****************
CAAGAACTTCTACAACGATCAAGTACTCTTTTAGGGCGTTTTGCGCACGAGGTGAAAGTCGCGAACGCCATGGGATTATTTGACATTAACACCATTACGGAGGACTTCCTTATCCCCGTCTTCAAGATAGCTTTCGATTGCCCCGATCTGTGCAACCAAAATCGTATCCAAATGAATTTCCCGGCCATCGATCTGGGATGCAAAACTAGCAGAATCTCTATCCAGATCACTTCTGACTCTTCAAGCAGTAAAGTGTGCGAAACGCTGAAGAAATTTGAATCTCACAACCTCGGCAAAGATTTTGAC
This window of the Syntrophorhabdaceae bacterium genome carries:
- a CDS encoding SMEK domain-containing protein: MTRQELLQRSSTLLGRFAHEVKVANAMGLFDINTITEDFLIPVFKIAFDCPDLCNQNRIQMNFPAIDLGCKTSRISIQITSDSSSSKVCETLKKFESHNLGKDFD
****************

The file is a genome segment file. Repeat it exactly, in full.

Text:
CAAGAACTTCTACAACGATCAAGTACTCTTTTAGGGCGTTTTGCGCACGAGGTGAAAGTCGCGAACGCCATGGGATTATTTGACATTAACACCATTACGGAGGACTTCCTTATCCCCGTCTTCAAGATAGCTTTCGATTGCCCCGATCTGTGCAACCAAAATCGTATCCAAATGAATTTCCCGGCCATCGATCTGGGATGCAAAACTAGCAGAATCTCTATCCAGATCACTTCTGACTCTTCAAGCAGTAAAGTGTGCGAAACGCTGAAGAAATTTGAATCTCACAACCTCGGCAAAGATTTTGAC
This window of the Syntrophorhabdaceae bacterium genome carries:
- a CDS encoding SMEK domain-containing protein: MTRQELLQRSSTLLGRFAHEVKVANAMGLFDINTITEDFLIPVFKIAFDCPDLCNQNRIQMNFPAIDLGCKTSRISIQITSDSSSSKVCETLKKFESHNLGKDFD